My Vocabulary Loves Katexic Clippings

Screen Shot 2014-08-10 at 8.56.11 PMAbout six weeks ago I subscribed to Chris Lott’s daily email newsletter Katexic Clippings. It’s a compact, precise literary gift that contains a work (usually a short poem or excerpt from a longer work), a word of the day, and a number of interesting links. I love that Lott has dialed his online publishing back to email. And rather than that being a liability, I find I can wait to rip that hand-delivered electronic package open regularly. I find myself sometimes waiting for my clippings to come.

There’s a Tumblr site, but that doesn’t contain the actual newsletters, that’s just the various pieces—usually the poems or excerpts. The newsletter is the thing, and I think that’s what is so cool about what Katexic has done. It’s about the curation, representation, and sense of intimacy between author and reader. I find myself increasingly more attached with every new letter.

There’s something about the newsletter that seems personal, almost as if Chris is putting them together for me—although I know he isn’t. The links to what he’s reading turn me onto awesome stuff regularly, like today’s link to Reddit users summing up their first sexual encounters with a GIF. I find myself puzzling over each newsletter’s title, trying to find the loosely framed theme across the poem/excerpt, the word of the day, and the links out to the web. They often seem to work together to support the theme–which is a sign of how much work goes into each one. hand crafted emails at their finest.

Katexic is a good reminder just how intimate email still is. While it’s become associated with daily, repetitive chores as part of work life, Katexic helps liberate us from that assumption. I look forward to these emails, and I can’t say that about too many others. What’s more, I’m really taken with the word of the day. Words like syzygy, cockalorum, puteal, gloaming, celadon, and many others you probably never read keep me coming back for more.

I’m a huge fan of Chris Lott’s work, always have been. I wasn’t sure what he was up to when I discovered Katexic six weeks ago (via a snailmail card, mind you), but I’ve usually benefitted immensely from embracing his ideas and struggling with his work. If you’re looking for an excellent daily read delivered directly to your email, I highly recommend subscribing to Katexic Clippings.

As for the name of the newsletter, I think it might have something to do with David Foster Wallace. but then again, that’s just what email’s younger cousin the web tells me 😉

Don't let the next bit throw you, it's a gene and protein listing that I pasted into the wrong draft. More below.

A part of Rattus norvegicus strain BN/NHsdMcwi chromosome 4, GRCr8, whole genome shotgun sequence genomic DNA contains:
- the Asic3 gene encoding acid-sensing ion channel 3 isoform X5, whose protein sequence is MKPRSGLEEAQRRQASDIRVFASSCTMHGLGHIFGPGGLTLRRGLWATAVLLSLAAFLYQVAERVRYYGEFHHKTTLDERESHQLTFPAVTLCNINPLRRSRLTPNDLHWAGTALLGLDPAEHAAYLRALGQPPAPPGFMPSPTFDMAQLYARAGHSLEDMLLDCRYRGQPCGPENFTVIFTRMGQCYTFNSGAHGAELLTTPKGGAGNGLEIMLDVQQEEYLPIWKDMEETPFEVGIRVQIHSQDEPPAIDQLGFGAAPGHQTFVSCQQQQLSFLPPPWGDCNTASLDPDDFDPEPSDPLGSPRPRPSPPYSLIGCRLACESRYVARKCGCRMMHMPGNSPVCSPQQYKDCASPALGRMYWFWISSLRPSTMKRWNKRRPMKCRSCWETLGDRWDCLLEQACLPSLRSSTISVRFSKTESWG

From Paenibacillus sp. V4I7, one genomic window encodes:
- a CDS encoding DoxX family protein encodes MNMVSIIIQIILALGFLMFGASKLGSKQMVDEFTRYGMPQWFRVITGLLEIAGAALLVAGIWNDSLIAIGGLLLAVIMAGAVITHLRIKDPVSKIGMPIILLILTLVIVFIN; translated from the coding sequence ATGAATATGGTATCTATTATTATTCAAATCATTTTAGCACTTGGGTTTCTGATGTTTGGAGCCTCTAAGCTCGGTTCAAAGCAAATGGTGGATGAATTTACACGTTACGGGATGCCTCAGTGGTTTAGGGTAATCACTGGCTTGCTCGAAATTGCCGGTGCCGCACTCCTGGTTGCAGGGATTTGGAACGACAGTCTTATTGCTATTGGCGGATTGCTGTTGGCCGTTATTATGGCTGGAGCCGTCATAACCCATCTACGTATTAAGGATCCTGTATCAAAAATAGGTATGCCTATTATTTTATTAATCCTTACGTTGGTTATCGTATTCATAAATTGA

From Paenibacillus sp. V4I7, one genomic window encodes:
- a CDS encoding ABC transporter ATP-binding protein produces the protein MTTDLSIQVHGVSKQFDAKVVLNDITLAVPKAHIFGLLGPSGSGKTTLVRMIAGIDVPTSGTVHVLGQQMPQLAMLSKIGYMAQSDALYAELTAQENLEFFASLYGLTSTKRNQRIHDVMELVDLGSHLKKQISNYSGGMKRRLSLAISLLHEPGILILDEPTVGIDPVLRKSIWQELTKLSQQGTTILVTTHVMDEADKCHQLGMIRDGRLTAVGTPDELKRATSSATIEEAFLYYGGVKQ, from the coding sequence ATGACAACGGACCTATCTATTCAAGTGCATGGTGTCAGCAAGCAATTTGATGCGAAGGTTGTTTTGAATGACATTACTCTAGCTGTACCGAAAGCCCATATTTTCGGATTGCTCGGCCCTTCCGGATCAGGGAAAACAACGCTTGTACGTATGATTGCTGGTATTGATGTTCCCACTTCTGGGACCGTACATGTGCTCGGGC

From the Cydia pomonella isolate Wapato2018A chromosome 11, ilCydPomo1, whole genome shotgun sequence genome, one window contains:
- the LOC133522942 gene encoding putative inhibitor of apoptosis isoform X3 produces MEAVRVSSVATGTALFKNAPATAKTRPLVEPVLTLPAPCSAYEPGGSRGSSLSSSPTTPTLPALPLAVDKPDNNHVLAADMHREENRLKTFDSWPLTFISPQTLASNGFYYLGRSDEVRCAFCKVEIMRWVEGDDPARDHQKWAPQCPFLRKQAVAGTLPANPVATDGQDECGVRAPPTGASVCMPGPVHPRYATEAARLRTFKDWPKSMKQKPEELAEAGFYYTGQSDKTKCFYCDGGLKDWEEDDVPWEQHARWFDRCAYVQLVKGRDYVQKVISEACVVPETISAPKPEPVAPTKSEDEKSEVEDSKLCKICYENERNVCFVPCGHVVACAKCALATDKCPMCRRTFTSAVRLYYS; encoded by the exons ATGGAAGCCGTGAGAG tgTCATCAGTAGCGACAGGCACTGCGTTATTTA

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5 Responses to My Vocabulary Loves Katexic Clippings

  1. Tom says:

    I’ve been subscribed since you mentioned it the other week. I am a fan. I even passed it on to my dad.

    • Reverend says:

      Figured you would like it given your love of peotry and crazy ass words. But your dad too? That’s cool. Chris deserves every reader he gets, so good.

  2. Chris Lott says:

    Thanks for this! Katexic is a labor of love but I absolutely won’t deny the thrill when I know it resonates with someone else.

    There are a few things that have drawn me to the email newsletter form. You mention perhaps the most important: intimacy. The second most is probably ephemerality…I enjoy the one-way push to people who have affirmatively chosen to receive my missives and the fact that once sent, they are gone. No archive. No forwards. Not from me anyway.

    Third in importance: boundaries. The newsletter fulfills most of the impulses and desires that led me to blogging for so many years, but with an added sense of containment…once the email is sent, it is is sent. It is a thing in itself. A gift. It can’t be taken back. It can’t be revised in place or silently disappeared in favor of something repaired or something improved.

    And while each edition is far from being densely interlinked, I do have fun creating internal connections and (mostly unspoken) connections from edition to edition. Pragmatically, this helps contain my often extreme eclecticism as well…

  3. Reverend says:


    You knwo I lvoe me a good archive, and I have all my Katexic emails archived in my GMail. I never could get excited about the ephemeral, I mean it’s all so ephemeral, why reinforce the abyss 🙂

    And I get the boundaries of an email, but I imagine the idea of getting each one written everyday is a lot like blogging. The very idea of a daily creation is so good, and such a rhythm, but once it gets thrown off the balance erodes and dread sets in. Do you think that sense is any differetn for a newsletter?

    As far as your eclecticism, what I marvel out is how far, wide and deep you read on the web, these missives make it that much mroe enjoyable for me. So keep on rocking the clippings, I’m a big fan!

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